UCLA, LAUSD partner to open pilot school
UCLA Community School ensures quality education in high-need area
UCLA and the Los Angeles Unified School District on Sept. 9 opened UCLA Community School, an innovative pilot school partnership committed to providing high-quality education in one of the city's most underserved neighborhoods.
Pilot schools have charter-like autonomy over curriculum, budget and staffing but participate as full members of the district. They have a strong track record of boosting achievement levels, test scores and graduation rates through personalized instruction and engagement with the community in a small-school setting.
Led by the UCLA Graduate School of Education & Information Studies (GSE&IS), which specializes in educational equity and preparing teachers for urban schools, UCLA experts helped to develop UCLA Community School's instructional programs and train teachers. The school is governed by a board that includes representatives from UCLA, LAUSD District 4, community groups, the teachers union, parents and other stakeholders.
"UCLA is uniquely positioned to help address one of our country's most challenging issues — ensuring a high-quality public school education for all students, no matter where they live, and preparing them for college," UCLA Chancellor Gene Block said. "UCLA Community School is just one example of the university's long-term commitment to serving society through engaged scholarship and partnerships with others to improve society at large. We are pleased to be working closely with LAUSD and community groups on this critical endeavor."
"UCLA Community School combines the resources of the nation's second-largest school district and a top university and harnesses the energy of motivated community groups to help deliver a high-quality education — something every child deserves," LAUSD Superintendent Ramon C. Cortines said. "I'm proud of our work together, and I think it will serve as a model for years to come."
Located in the mid-Wilshire area on the site of the former Ambassador Hotel, UCLA Community School serves students from Wilshire Center/Koreatown, Pico-Union and neighboring communities, which together constitute one of California's more densely populated areas. The school-age population is predominantly Latino (91 percent) and low-income (89 percent), with about half classified as English-language learners. Unlike charter schools that recruit students from across the city, UCLA Community School serves families in the neighborhood, thereby relieving overcrowded schools nearby.
The school will open with 360 students in grades K–5 and expand to 780 students in grades K–12 next fall.
The instructional program draws on extensive research by UCLA and other scholars about how students learn best — when they feel part of a supportive, family-like group. Working together, teachers, parents and students develop individualized learning plans that build on students' interests and needs. Students are grouped into three multigrade "dens," each overseen by a lead teacher responsible for learning activities in classrooms in his or her den.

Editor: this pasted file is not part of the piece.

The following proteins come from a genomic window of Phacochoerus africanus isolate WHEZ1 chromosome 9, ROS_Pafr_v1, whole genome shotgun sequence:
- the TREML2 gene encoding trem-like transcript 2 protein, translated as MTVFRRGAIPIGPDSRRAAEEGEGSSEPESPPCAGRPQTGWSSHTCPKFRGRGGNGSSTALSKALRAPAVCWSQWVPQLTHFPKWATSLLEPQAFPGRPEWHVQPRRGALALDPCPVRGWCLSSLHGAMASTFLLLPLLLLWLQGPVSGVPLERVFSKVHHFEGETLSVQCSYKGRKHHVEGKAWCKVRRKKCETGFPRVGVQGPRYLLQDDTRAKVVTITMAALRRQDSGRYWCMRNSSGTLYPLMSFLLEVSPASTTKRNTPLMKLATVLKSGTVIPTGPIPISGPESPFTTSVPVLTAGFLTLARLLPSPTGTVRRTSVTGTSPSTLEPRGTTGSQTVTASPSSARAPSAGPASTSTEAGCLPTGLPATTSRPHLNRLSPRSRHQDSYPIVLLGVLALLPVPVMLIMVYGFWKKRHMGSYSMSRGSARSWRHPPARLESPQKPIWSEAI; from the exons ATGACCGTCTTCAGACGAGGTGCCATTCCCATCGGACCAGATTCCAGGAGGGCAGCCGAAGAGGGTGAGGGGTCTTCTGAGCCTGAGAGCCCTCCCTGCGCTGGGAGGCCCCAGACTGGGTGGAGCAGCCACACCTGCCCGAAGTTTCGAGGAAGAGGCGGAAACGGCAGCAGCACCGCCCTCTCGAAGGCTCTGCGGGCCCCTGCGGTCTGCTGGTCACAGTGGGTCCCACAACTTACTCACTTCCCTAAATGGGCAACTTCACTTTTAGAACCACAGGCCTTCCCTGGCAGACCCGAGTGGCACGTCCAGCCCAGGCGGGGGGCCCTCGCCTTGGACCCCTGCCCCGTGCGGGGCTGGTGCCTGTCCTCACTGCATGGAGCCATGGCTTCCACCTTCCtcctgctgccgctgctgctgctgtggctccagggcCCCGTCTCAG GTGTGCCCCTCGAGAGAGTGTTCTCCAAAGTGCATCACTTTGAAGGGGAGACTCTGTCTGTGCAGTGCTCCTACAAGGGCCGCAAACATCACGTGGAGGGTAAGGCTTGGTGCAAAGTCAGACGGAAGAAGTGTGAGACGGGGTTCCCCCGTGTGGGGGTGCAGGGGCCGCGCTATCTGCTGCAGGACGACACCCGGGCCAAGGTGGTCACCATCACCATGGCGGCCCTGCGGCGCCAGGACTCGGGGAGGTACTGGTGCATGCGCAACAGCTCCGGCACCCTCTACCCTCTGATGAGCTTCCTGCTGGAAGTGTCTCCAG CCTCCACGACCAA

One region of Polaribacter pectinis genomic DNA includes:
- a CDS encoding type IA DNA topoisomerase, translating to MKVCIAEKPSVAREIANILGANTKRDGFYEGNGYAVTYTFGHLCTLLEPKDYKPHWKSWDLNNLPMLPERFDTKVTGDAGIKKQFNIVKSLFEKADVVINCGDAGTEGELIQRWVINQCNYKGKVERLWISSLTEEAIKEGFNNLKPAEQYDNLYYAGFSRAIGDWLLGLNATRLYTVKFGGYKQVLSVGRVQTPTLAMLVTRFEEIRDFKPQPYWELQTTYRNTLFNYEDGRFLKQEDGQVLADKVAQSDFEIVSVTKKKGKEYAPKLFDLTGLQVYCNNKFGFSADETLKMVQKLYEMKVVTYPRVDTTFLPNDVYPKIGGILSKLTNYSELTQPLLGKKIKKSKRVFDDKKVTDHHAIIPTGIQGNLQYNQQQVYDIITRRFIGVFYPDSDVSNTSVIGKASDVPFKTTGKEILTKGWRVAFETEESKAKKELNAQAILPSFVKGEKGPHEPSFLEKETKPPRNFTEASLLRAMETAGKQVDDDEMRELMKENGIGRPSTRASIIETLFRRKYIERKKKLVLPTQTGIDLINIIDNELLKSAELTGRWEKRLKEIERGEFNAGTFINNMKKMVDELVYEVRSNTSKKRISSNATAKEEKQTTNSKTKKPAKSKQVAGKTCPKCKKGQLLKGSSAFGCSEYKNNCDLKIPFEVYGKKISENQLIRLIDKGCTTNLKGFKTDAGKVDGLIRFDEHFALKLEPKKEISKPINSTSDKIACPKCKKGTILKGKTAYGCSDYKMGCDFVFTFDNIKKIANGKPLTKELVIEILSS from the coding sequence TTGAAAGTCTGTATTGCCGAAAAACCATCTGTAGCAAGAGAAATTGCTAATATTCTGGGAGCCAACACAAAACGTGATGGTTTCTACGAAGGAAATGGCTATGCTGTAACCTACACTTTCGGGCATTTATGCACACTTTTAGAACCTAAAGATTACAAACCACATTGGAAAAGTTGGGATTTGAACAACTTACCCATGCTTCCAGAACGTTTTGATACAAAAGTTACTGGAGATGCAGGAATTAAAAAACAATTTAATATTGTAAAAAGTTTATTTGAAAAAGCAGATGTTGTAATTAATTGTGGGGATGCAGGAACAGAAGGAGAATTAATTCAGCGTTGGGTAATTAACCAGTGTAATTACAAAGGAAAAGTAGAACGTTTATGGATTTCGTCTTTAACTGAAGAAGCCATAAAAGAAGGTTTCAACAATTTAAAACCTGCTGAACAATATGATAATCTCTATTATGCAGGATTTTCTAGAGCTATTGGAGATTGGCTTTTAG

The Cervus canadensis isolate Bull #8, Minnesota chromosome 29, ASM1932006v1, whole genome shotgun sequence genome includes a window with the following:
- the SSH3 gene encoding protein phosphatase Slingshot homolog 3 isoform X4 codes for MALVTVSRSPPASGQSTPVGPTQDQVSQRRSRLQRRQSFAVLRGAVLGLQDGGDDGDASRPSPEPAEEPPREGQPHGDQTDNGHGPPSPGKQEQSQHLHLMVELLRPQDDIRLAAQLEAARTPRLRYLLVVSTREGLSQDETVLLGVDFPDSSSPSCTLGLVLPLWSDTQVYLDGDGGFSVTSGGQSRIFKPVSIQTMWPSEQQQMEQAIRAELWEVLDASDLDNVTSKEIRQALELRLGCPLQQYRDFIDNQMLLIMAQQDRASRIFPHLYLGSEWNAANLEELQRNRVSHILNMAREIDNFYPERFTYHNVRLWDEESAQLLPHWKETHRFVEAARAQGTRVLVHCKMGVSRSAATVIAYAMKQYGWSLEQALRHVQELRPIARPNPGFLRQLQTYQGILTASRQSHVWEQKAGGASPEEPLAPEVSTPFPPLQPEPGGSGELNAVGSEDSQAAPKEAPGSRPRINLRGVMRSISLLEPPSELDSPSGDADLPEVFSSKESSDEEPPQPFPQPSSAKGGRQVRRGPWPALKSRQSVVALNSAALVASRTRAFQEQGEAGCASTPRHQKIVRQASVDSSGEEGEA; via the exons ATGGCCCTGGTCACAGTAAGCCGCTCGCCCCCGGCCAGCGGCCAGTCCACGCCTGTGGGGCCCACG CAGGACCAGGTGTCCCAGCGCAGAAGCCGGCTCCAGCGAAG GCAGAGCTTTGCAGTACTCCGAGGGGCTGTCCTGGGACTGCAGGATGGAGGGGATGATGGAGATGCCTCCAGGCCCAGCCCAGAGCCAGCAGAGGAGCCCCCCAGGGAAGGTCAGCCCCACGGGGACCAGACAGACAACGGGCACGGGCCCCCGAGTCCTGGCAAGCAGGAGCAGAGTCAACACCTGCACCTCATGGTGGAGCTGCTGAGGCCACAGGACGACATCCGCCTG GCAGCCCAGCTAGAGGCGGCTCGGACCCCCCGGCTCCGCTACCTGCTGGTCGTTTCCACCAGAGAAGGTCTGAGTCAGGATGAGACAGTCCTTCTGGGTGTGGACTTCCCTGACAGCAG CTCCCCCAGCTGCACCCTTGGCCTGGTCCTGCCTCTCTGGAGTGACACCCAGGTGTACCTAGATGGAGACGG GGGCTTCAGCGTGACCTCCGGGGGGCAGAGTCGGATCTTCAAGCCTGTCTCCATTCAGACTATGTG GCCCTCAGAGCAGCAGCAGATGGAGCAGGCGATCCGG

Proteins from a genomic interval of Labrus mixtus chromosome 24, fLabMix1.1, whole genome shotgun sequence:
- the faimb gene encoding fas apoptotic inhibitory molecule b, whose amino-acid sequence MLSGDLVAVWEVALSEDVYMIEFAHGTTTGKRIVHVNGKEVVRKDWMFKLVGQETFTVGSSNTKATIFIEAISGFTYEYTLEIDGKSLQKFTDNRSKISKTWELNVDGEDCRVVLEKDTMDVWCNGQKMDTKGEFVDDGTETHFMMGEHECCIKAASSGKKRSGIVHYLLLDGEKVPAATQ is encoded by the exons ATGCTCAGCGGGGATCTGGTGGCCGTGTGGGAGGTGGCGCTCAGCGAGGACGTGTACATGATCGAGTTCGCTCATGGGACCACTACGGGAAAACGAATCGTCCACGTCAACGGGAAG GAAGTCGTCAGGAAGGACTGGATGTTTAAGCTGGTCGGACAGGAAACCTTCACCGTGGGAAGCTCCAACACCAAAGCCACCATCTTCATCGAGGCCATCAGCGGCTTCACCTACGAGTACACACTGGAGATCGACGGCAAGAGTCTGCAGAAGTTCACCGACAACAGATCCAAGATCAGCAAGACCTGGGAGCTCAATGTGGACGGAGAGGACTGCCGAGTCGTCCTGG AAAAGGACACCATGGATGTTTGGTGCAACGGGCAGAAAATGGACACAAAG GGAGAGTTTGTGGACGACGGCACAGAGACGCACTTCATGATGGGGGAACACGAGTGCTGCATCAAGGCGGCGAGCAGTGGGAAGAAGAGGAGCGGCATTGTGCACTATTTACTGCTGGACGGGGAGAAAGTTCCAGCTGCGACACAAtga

To promote trusting relationships, students will learn together with the same teacher for two years. All teachers are fluent in English and either Spanish or Korean, and several are fluent in all three languages. Instruction will be dual-language immersion, with students graduating with the ability to communicate in at least two languages.
"We believe strongly that it takes a community to educate a child, and UCLA Community School is an innovative response to that maxim," said Georgia Ann Lazo, the school's principal and a graduate of UCLA's Principal Leadership Institute. "We are committed to graduating students who have a high degree of academic achievement, take pride in their home cultures and languages, and develop as global citizens."
Aimée Dorr, dean of the UCLA Graduate School of Education & Information Studies, noted the graduate school's emphasis on reforming urban school practice and policy. "UCLA Community School is a new and very exciting venture that reflects GSE&IS's ongoing mission to support equal access to high-quality education and information in a multicultural society," she said.
LAUSD Board President Mónica García, a strong advocate of pilot schools, praised community leaders for advocating for them at the Ambassador site. "UCLA Community School would not exist without the vision and the hard work of community groups," she said. "With the support of our UCLA partners, and through the strength of our teacher leadership, this new pilot school is sure to give our students the excellent education they deserve."
To view a video about UCLA Community School, please visit www.youtube.com/watch?v=FhilQr0kp48.
UCLA Community School is one of six LAUSD pilot schools planned for the Ambassador Schools Complex, also known as Central Los Angeles New Learning Center No. 1. The schools are united by a social justice philosophy that honors the legacy of Robert F. Kennedy, who was assassinated at the Ambassador Hotel in 1968.
UCLA is California's largest university, with an enrollment of nearly 38,000 undergraduate and graduate students. The UCLA College of Letters and Science and the university's 11 professional schools feature renowned faculty and offer more than 323 degree programs and majors. UCLA is a national and international leader in the breadth and quality of its academic, research, health care, cultural, continuing education and athletic programs. Four alumni and five faculty have been awarded the Nobel Prize.